Audio Processing Driving Room Devices Too
May 11, 2006 8:00 AM,
By John McKeon
Corporate AV users and their integrators are increasingly focused on “one box solutions” for controlling their presentations, conferences, and other multimedia activities, and they are finding ever-simpler ways to do more with basic systems.
One trend is to put audio digital signal processing (DSP) to work doing more than just adjusting speakers and other audio components. Glenn Polly of Videosonic, New York, notes that most DSP control units come equipped with a serial port which can be used to control a variety of external devices.
“You could turn on a projector, or roll down a screen,” Polly says, citing two common and simple tasks that can be driven through an audio control system. That’s in addition to all the things users normally expect from DSP, including the opportunity to reconfigure audio systems, control amplifiers, and loudspeakers and handle tasks like programming delays.
“The programmability of DSP allows the installer to really dial in the user’s settings,” Polly says. “It isn’t just easier, but the results are also better.”
By taking advantage of a basic feature of the system, the serial interface, installers can also equip their clients to manage other aspects of conference room operations, like closing drapes or turning on a DVD player. All of these functions and presets can be activated through intuitive touchscreen control systems.
Also driving these opportunities is the arrival of a new wave of smaller, cheaper, and easier-to-use DSP systems from provides like Peavey, Electro-Voice, and QSC Audio, Polly says. DSP systems today operate on cheap and ubiquitous Cat-5 cabling, using such common networking environments as CobraNet.
Biamp Systems’ AudiaFLEX, Polly says, is an example of the new generation of DSP, offering control via laptop computer as well as more elaborate remote control panels. It also provides an RS-232 control port to drive external devices.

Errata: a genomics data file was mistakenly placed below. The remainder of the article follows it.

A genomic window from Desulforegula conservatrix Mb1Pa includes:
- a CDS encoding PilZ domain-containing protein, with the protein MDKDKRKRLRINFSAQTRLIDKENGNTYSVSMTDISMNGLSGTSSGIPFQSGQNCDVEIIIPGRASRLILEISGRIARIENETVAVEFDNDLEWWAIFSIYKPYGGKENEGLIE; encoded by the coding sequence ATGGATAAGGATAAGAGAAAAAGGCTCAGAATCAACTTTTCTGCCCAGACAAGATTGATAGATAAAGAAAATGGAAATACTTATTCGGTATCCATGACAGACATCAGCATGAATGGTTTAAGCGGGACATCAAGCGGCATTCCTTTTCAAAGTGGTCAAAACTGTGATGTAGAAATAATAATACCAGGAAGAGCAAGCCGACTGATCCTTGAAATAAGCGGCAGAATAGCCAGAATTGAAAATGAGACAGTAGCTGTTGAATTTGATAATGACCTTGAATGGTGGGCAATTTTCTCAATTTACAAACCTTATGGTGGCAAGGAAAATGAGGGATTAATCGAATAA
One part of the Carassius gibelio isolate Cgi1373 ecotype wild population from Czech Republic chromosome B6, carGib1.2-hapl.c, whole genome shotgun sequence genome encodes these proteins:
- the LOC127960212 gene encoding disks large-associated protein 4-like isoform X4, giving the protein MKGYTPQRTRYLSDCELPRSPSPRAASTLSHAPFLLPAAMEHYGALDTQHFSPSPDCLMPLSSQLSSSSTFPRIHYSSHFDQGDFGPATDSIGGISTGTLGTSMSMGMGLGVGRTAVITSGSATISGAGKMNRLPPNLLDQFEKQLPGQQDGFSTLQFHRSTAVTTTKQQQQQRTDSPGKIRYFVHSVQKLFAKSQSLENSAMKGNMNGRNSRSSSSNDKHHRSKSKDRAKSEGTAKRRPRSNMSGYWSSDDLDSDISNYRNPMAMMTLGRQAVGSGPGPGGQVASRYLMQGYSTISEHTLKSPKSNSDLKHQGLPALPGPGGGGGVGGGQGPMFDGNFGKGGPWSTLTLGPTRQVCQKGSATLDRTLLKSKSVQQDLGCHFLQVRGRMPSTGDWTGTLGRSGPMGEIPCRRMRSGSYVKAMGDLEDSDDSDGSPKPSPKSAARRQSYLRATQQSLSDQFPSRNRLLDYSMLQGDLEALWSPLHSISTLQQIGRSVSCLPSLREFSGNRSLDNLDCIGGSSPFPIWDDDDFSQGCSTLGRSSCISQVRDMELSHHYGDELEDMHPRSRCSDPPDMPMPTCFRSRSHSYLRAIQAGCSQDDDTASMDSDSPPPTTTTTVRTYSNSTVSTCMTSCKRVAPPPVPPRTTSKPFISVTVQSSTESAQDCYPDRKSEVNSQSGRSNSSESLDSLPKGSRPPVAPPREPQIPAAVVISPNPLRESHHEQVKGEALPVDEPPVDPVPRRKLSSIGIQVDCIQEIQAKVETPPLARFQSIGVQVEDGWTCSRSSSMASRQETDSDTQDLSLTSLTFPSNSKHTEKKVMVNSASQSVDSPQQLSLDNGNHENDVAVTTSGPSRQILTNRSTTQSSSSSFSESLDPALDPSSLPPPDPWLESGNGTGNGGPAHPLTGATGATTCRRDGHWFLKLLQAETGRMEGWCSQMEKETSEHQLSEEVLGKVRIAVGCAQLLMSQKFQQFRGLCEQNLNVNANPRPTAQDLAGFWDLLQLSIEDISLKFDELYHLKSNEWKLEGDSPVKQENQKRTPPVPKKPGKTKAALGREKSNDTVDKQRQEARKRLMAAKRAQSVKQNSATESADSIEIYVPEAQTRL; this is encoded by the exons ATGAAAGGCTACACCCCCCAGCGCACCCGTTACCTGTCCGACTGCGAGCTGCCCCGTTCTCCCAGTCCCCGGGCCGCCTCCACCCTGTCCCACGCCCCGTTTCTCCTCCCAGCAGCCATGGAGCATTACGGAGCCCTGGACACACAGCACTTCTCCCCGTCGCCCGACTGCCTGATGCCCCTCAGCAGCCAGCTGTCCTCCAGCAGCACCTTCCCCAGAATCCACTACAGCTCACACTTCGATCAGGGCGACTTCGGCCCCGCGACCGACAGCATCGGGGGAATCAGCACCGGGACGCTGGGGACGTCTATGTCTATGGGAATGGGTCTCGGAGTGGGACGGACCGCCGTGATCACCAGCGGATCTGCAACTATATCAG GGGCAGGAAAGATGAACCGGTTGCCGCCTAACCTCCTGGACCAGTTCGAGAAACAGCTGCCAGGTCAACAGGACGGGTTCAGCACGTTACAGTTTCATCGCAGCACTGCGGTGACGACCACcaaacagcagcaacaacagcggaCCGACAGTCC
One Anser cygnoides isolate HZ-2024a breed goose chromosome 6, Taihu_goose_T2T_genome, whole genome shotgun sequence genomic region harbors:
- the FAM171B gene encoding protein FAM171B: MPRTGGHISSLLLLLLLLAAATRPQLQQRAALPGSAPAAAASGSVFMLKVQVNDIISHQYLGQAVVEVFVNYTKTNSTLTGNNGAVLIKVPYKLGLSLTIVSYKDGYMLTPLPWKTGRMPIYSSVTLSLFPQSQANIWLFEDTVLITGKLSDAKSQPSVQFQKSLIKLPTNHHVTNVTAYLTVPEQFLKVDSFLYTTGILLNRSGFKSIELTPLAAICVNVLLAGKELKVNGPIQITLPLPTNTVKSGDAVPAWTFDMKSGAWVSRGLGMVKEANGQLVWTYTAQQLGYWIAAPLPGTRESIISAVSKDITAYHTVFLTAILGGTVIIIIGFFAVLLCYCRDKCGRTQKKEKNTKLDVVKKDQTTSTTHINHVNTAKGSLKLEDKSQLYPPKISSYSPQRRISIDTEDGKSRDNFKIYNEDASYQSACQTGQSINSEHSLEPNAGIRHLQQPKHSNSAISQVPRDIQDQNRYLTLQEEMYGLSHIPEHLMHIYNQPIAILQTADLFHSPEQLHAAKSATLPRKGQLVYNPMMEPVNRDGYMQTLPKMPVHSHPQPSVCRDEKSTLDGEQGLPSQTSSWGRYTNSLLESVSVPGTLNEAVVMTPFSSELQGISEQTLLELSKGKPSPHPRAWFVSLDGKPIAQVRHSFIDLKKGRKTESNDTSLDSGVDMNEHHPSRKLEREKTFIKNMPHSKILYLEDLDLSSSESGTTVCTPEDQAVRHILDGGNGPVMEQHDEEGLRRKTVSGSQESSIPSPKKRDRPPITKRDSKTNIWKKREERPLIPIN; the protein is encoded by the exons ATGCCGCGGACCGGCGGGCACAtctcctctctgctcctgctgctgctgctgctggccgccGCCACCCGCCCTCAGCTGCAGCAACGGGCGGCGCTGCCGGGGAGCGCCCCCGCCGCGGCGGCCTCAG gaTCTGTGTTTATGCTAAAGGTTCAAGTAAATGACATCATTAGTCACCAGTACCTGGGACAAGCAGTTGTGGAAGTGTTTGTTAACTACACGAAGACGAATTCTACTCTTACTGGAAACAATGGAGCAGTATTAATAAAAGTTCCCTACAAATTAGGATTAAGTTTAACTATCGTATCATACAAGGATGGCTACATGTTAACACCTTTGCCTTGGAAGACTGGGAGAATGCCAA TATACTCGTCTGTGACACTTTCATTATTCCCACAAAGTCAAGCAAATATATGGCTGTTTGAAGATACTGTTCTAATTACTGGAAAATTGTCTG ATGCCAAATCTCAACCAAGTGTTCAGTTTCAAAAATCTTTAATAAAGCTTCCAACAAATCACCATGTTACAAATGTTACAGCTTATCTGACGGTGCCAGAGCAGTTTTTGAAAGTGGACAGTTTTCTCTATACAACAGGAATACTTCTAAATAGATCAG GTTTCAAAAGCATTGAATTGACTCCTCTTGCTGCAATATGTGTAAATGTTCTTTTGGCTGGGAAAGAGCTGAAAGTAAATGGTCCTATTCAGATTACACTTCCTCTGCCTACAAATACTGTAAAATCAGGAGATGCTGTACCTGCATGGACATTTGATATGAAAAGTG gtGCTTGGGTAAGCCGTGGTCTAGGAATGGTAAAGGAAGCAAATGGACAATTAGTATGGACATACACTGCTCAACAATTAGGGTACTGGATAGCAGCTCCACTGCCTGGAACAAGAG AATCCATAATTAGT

This programming and alertness to opportunities to maximize functionality are the key to business growth for many integrators, Polly adds. “We’re not making a markup on selling an equalizer,” he notes. “We make money on the programming.”
Part of that programming is selecting video inputs for delivery to the conference room displays. In addition to such playback options as DVD, the audio controller could activate display of incoming television signals, and in this area Polly sees an ever-wider enthusiasm for high-definition content.
Corporate boardrooms and other facilities frequently display such feeds as CNBC, with its continuous stock tickers, much easier to read and understand in a high-definition display.
Moving among these various presentation components and information sources is getting easier all the time. These days, clients can realize more functionality from their basic systems without having to invest in more costly and complex installations.
Full digital signal processing for video is also coming, but in the meantime, many corporate users are finding a strong middle ground just by linking a variety of conference room components to their audio controller.
Polly also sees more and more corporate users taking advantage of common software platforms like Microsoft’s NetMeeting, which enable them to share data and documents and achieve true collaboration over their networks.